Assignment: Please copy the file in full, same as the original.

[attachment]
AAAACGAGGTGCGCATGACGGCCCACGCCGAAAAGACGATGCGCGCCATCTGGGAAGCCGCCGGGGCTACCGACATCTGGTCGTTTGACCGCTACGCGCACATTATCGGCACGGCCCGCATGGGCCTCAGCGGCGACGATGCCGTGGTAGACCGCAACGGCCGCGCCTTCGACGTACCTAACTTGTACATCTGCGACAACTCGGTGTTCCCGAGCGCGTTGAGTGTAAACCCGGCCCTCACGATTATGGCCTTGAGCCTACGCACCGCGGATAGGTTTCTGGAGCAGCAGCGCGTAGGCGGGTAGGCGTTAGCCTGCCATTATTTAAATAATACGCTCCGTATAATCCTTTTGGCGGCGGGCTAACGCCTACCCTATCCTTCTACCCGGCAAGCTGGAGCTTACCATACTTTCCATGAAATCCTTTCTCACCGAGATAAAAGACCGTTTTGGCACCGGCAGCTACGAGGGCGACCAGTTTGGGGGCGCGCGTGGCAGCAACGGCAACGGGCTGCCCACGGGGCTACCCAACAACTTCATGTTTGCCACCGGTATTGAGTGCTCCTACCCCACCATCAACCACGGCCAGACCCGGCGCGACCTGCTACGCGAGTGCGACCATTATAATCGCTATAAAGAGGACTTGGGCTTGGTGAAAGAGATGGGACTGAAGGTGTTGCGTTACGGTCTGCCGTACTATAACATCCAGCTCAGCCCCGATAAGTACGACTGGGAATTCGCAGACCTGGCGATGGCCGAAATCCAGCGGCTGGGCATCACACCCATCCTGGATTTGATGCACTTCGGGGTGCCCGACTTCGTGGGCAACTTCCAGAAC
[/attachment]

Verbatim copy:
AAAACGAGGTGCGCATGACGGCCCACGCCGAAAAGACGATGCGCGCCATCTGGGAAGCCGCCGGGGCTACCGACATCTGGTCGTTTGACCGCTACGCGCACATTATCGGCACGGCCCGCATGGGCCTCAGCGGCGACGATGCCGTGGTAGACCGCAACGGCCGCGCCTTCGACGTACCTAACTTGTACATCTGCGACAACTCGGTGTTCCCGAGCGCGTTGAGTGTAAACCCGGCCCTCACGATTATGGCCTTGAGCCTACGCACCGCGGATAGGTTTCTGGAGCAGCAGCGCGTAGGCGGGTAGGCGTTAGCCTGCCATTATTTAAATAATACGCTCCGTATAATCCTTTTGGCGGCGGGCTAACGCCTACCCTATCCTTCTACCCGGCAAGCTGGAGCTTACCATACTTTCCATGAAATCCTTTCTCACCGAGATAAAAGACCGTTTTGGCACCGGCAGCTACGAGGGCGACCAGTTTGGGGGCGCGCGTGGCAGCAACGGCAACGGGCTGCCCACGGGGCTACCCAACAACTTCATGTTTGCCACCGGTATTGAGTGCTCCTACCCCACCATCAACCACGGCCAGACCCGGCGCGACCTGCTACGCGAGTGCGACCATTATAATCGCTATAAAGAGGACTTGGGCTTGGTGAAAGAGATGGGACTGAAGGTGTTGCGTTACGGTCTGCCGTACTATAACATCCAGCTCAGCCCCGATAAGTACGACTGGGAATTCGCAGACCTGGCGATGGCCGAAATCCAGCGGCTGGGCATCACACCCATCCTGGATTTGATGCACTTCGGGGTGCCCGACTTCGTGGGCAACTTCCAGAAC